My writing journal for Thursday, September 25, 2014. You can find all the writing journal entries here.
That just took a couple of minutes, so I’ve got time to write a quick draft of a short story for my Christmas collection of 25 stories; I managed 1,500 words. It will grow to around 3,000 words at a guess. I’ve just sketched in a couple of the big scenes. I created a graphic of how many scenes you need for various types of fiction projects. Students have found it useful.
Next, onward to the company history I’m ghostwriting. This went slowly this morning, only 800 words. I need to get more information, and I need to backtrack too. Whenever I feel uncertain about a project, it’s always wise to go back. As I tell my students: you can’t have a strong book without a strong beginning, and it may take you a while to get there.
I fix Honey’s breakfast, then have my own, while reading email. I caught up on some email last night, but there’s still a backlog. I need to deal with some of it before it gets out of hand.
Then it’s time to get to work on the company history, and check my draft blog posts until lunch.
Readers have asked about productivity, and how to stay creative.
Creativity tools: clustering, free writing and doodling
You can’t push creativity. However you can use tools which will help you to be creative. My favorite creativity tools are clustering, free writing, and doodling.
Vital: give yourself space. If you’re working with clients, you’ll be tempted to push yourself hard, so that you can meet deadlines. When you do that, you risk burning out. Years ago, I went through a burned out period, and once was enough. I always pull myself back if I feel that I’m pushing.
A tip: have fun. I can’t emphasize that enough. That’s not a frivolous statement. New writers tend to think “having fun” is the last thing they should be doing, but as Carl Jung said:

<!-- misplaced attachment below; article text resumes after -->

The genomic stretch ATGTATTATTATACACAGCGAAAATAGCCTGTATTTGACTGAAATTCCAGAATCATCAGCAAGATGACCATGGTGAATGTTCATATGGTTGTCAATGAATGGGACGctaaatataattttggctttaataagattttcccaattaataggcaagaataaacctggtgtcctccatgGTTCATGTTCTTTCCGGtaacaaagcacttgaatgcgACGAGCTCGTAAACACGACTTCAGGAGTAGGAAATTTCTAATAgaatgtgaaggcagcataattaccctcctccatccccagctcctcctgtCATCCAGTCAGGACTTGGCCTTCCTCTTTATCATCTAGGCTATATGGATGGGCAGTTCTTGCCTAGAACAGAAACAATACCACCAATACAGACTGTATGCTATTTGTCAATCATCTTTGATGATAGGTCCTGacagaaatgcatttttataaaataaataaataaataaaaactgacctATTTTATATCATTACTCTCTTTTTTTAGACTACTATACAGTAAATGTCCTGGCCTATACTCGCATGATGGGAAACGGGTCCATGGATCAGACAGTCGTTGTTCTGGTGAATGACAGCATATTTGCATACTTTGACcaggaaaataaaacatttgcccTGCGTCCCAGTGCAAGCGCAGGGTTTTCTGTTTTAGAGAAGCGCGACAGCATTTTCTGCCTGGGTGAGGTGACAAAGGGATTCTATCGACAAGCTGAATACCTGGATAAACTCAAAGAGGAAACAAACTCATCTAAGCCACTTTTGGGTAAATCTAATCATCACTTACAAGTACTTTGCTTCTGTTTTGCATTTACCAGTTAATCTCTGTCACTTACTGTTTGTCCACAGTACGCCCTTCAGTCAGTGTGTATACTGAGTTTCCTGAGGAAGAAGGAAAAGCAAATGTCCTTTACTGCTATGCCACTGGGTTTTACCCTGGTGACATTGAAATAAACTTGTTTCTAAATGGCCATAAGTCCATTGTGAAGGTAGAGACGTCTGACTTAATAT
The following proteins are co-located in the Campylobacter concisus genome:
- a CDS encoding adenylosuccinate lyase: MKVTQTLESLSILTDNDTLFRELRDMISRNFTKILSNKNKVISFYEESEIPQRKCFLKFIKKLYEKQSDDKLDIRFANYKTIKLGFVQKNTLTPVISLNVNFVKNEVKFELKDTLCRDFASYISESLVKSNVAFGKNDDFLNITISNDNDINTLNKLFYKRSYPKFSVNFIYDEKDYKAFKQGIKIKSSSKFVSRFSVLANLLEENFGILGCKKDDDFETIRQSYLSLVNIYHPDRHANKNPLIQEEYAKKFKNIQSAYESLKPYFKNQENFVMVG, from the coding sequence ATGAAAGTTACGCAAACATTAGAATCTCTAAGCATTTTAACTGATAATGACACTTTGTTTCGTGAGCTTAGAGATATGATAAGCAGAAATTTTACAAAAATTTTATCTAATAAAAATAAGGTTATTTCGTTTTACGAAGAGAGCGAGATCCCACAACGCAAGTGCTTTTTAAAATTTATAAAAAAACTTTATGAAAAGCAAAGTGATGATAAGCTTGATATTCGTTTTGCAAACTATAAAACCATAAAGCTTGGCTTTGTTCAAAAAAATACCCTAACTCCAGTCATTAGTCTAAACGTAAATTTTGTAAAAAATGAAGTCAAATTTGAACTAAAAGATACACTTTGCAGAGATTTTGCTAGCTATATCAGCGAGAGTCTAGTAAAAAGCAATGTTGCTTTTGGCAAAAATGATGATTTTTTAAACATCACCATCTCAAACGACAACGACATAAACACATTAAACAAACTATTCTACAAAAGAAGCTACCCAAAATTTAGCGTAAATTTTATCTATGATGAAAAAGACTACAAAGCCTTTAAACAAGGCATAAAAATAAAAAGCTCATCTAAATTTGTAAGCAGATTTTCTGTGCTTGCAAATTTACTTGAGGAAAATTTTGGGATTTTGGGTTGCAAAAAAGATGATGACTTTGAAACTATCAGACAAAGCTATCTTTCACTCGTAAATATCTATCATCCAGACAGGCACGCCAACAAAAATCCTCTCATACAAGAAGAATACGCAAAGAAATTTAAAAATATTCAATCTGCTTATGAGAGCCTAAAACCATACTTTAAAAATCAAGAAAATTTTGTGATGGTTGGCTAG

“the creation of something new is not accomplished by the intellect, but by play.”
If you haven’t discovered this for yourself, you’ll soon learn from experience.
When you stop having fun with something, take it as a warning that you’re pushing yourself too hard. Step back.
Another tip: take BREAKS. I use timers, and after every 30 to 40 minutes (depending on the project), I take a five minute break. I’ll do a crossword, or listen to some music. I might make a coffee, or take Honey outside. I might send a couple of texts. Whatever — I get up, move around, and clear my mind.
Yes, sometimes I get so involved that I don’t do this, but I know that I’ll be more productive when I take regular breaks. I use various timers, my current favorites are Repeat Timer Pro, and Tomatoes.
Lunch at my computer today, while browsing social media. I didn’t get a chance to walk this morning. It’s raining.
A full afternoon
I start off the afternoon with the company history, and do 2,800 words. I’m pleased. However, it’s taken over three hours. I didn’t want to stop. I knew I’d have trouble getting into the right frame of mind for this section again.
Next, the Kindle ebook for my coaching client. I made notes and did some research an managed 1,000 words on that.
I had to break off to return some calls, and respond to an urgent email message.
With that done, it’s time for the daily review, and totaling my word counts. Tonight, I’ll need to catch up with email, and read the MOBI of the novella.
Team Up: yes, it’s the final one for the year
We’ve received some questions about Team Up.
Yes, this is the final program for the year. Once we hit October, we’re coming into the very busy holiday sales period. It usually means a rush of copywriting projects, so look for the next Team Up to be scheduled for March or April 2015.